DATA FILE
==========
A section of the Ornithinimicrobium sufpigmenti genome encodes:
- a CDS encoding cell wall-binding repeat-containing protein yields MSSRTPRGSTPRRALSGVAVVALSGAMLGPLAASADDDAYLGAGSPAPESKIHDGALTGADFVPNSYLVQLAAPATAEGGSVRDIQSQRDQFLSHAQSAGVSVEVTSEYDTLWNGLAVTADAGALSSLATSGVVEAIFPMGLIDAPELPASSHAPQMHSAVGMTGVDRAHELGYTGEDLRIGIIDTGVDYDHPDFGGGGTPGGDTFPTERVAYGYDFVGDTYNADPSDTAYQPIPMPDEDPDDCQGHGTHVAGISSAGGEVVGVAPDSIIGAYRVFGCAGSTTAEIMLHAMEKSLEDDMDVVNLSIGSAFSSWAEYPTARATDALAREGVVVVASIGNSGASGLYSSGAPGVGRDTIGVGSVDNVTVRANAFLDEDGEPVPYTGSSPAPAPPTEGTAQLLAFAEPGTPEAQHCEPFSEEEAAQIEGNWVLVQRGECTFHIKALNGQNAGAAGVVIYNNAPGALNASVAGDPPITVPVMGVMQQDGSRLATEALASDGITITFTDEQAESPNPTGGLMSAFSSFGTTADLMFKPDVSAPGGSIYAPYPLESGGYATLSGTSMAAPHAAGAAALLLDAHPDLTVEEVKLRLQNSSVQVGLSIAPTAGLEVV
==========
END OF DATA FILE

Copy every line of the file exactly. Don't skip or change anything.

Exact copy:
A section of the Ornithinimicrobium sufpigmenti genome encodes:
- a CDS encoding cell wall-binding repeat-containing protein yields MSSRTPRGSTPRRALSGVAVVALSGAMLGPLAASADDDAYLGAGSPAPESKIHDGALTGADFVPNSYLVQLAAPATAEGGSVRDIQSQRDQFLSHAQSAGVSVEVTSEYDTLWNGLAVTADAGALSSLATSGVVEAIFPMGLIDAPELPASSHAPQMHSAVGMTGVDRAHELGYTGEDLRIGIIDTGVDYDHPDFGGGGTPGGDTFPTERVAYGYDFVGDTYNADPSDTAYQPIPMPDEDPDDCQGHGTHVAGISSAGGEVVGVAPDSIIGAYRVFGCAGSTTAEIMLHAMEKSLEDDMDVVNLSIGSAFSSWAEYPTARATDALAREGVVVVASIGNSGASGLYSSGAPGVGRDTIGVGSVDNVTVRANAFLDEDGEPVPYTGSSPAPAPPTEGTAQLLAFAEPGTPEAQHCEPFSEEEAAQIEGNWVLVQRGECTFHIKALNGQNAGAAGVVIYNNAPGALNASVAGDPPITVPVMGVMQQDGSRLATEALASDGITITFTDEQAESPNPTGGLMSAFSSFGTTADLMFKPDVSAPGGSIYAPYPLESGGYATLSGTSMAAPHAAGAAALLLDAHPDLTVEEVKLRLQNSSVQVGLSIAPTAGLEVV